President Franklin D. Roosevelt Dies in Office
On the afternoon of April 12, 1945, Franklin Delano Roosevelt, the nation’s 32nd president, died of a cerebral hemorrhage. His life ended just as the great Allied victory in World War II that he had worked so hard for was in sight. In his remarkable and unprecedented four terms and 12 years in the White House, Roosevelt steered the nation through two of the greatest traumas in its history: the Great Depression and World War II.
By consolidating the power of the presidency and inserting the government into many aspects of the country’s civic and economic affairs, Roosevelt was both beloved and hated. Since the 1951 ratification of the Twenty-second Amendment limits U.S. presidents to only two terms, it is safe to say we will never see another presidency like his. Historians consistently rank Roosevelt as one of the nation’s greatest presidents, along with George Washington and Abraham Lincoln.
Although confined to a wheelchair ever since paralysis struck him in 1921, Roosevelt was a hearty, energetic man. The enormous strain of leading the nation during World War II took its toll on him, however, and his health seriously deteriorated in 1945. Despite this, his sudden death was unexpected. He died in the “Little White House” in Warm Springs, Georgia, where he had gone for the gentle weather and therapeutic waters for a respite. He was sitting for a portrait when he complained of a “terrible headache,” fainted, and never regained consciousness. He was 63.
The following two copyrighted articles appeared the day after he died. The first is a news report of his death; the second discusses his presidency and his life. They were published by the Augusta Chronicle (Augusta, Georgia) on the front page of its April 13, 1945, issue:
Passing of America’s President Comes Unexpectedly in Georgia
‘I Have a Terrific Headache,’ Are the Last Words Spoken by Wartime Chief Executive at Warm Springs Residence
Washington, April 12—(UP)—Franklin D. Roosevelt, for 12 unprecedented years president of the United States, died a casualty today in history’s greatest war. Tonight at 7:08 P.M. EWT Harry S. Truman became the nation’s 33rd president. Mr. Roosevelt died suddenly in “the Little White House” at Warm Springs, Ga., as armies he helped to muster drove momentarily closer to final victory over Nazi Germany. Worn out at 63, he died as other forces fighting in freedom’s name foretold the doom of militarist Japan. He died on the eve of what he had hoped would be the inauguration of an era of peace in a world at long last free of want and fear.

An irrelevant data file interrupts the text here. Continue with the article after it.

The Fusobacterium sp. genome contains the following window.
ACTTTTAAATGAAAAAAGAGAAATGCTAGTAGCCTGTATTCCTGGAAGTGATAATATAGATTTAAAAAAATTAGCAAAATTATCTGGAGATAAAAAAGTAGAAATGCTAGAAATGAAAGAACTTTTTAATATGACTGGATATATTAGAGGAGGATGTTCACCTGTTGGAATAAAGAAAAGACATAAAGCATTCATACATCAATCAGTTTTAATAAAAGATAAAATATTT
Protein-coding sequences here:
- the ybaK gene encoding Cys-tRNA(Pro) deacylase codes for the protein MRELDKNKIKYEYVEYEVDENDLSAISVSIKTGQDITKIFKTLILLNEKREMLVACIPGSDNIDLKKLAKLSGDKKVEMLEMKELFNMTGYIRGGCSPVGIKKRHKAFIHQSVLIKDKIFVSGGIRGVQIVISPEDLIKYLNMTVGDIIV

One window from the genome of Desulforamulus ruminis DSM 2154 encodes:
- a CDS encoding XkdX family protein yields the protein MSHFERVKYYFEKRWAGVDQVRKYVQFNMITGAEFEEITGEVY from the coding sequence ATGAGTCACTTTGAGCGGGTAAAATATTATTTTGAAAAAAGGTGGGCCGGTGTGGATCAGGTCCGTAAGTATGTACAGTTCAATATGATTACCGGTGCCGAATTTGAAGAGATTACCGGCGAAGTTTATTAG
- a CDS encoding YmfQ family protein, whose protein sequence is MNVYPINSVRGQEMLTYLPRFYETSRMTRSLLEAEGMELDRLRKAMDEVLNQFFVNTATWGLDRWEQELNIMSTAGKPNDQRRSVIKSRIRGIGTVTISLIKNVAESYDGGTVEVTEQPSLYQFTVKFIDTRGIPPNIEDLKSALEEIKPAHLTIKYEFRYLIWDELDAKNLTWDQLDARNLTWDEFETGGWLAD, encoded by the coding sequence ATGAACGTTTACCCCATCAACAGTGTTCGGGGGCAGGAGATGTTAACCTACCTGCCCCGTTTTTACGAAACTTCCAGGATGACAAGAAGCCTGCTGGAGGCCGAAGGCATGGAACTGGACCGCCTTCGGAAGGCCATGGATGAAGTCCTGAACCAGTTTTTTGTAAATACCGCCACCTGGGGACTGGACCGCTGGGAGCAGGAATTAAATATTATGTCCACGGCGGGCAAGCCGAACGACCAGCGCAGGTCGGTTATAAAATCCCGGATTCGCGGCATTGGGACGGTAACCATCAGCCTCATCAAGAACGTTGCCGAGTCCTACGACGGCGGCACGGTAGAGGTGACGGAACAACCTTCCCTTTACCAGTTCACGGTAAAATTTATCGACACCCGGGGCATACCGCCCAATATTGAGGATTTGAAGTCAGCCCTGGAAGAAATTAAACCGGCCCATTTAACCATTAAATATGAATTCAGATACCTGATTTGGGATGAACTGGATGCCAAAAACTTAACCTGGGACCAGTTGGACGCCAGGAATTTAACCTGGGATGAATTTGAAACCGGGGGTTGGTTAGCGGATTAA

Mr. Roosevelt left as his successor the 61-year-old Harry Truman of Independence, Mo., a man who never wanted to be president. The 32nd president died at 4:35 p.m. EWT of “a massive cerebral hemorrhage.” The 33rd president took the oath of office from Chief Justice Harlan F. Stone less than three hours later.
The new chief executive’s first statement was:
“It will be my effort to carry on as I believe the president would have done, and to that end I have asked the Cabinet to stay on with me.”
Mr. Truman’s second act as president was to instruct Secretary of State Edward R. Stettinius, Jr., to go ahead “as planned” with what perhaps was Mr. Roosevelt’s dearest project—the United Nations conference at San Francisco April 25 to chart a road to peace on earth.
Mr. Roosevelt’s body will be brought here tomorrow. Mrs. Roosevelt went to Warm Springs by plane tonight to accompany her husband back to the White House for the last time.
Funeral services will be held in the East Room of the White House on Saturday afternoon. Mr. Roosevelt’s last resting place will be on the ancestral estate he loved at Hyde Park, N.Y.
The president’s death before realization of the victory he worked so hard to assure shocked the world and stunned this capital. It occurred on a pleasant spring day in a charming little room overlooking a green and lovely Georgia valley.
He died in his quarters at the Warm Springs Foundation which he called his “second home.” He called it that because in Warm Springs’ healing waters he had often found surcease from infantile paralysis, the affliction which he had borne without murmur since 1921.
He had gone there in a vain effort to throw off the weariness which seamed his face and sagged his shoulders after perhaps the most momentous event of his international career—the Big Three meeting at Yalta.
A victim of the paralysis which had left his legs withered, he was a shining example of courage and determination to millions of like sufferers the world over. He proved to them that physical calamity need not crush the spirit.
The news of Mr. Roosevelt’s death was flashed to Washington from Warm Springs shortly after 4:35 P.M. EWT. The president’s old friend, White House Secretary Stephen T. Early, broke the news to Mrs. Roosevelt. She took it with shoulders squared and head high. Talking it over with “Steve” and Vice Admiral Ross T. McIntire, the president’s friend and physician, she said:
“I am more sorry for the people of the country and the world than I am for us.”
Then the still first lady cabled a brief message to each of the president’s four sons, all of whom are fighting in this greatest of wars.
She told them their father did his job to the end as he would want them to do. She said bless you all and all our love and signed herself, “Mother.”
Having dispatched the cables, Mrs. Roosevelt turned to the man who was to take over her husband’s job.
“Is there any way we can help you?” she said.
Only three persons were with Mr. Roosevelt when he died. They were Commander Howard G. Bruenn, a member of McIntire’s staff; Lieutenant Commander George Fox, a White House medical aide; and Dr. James Paullin, Atlanta physician who had been summoned when the president became ill.
At about 1 o’clock, Warm Springs time, Mr. Roosevelt had suffered a sudden pain in the back of his head.
His last words were: “I have a terrible headache.”
A moment later he fainted, and did not regain consciousness.
Not long before his seizure the president had worked through an unusually large pile of official papers. His last official act was to sign legislation extending the life of the Commodity Credit Corp.
As he did so, he addressed to White House Secretary William Hassett a typical Rooseveltian wisecrack.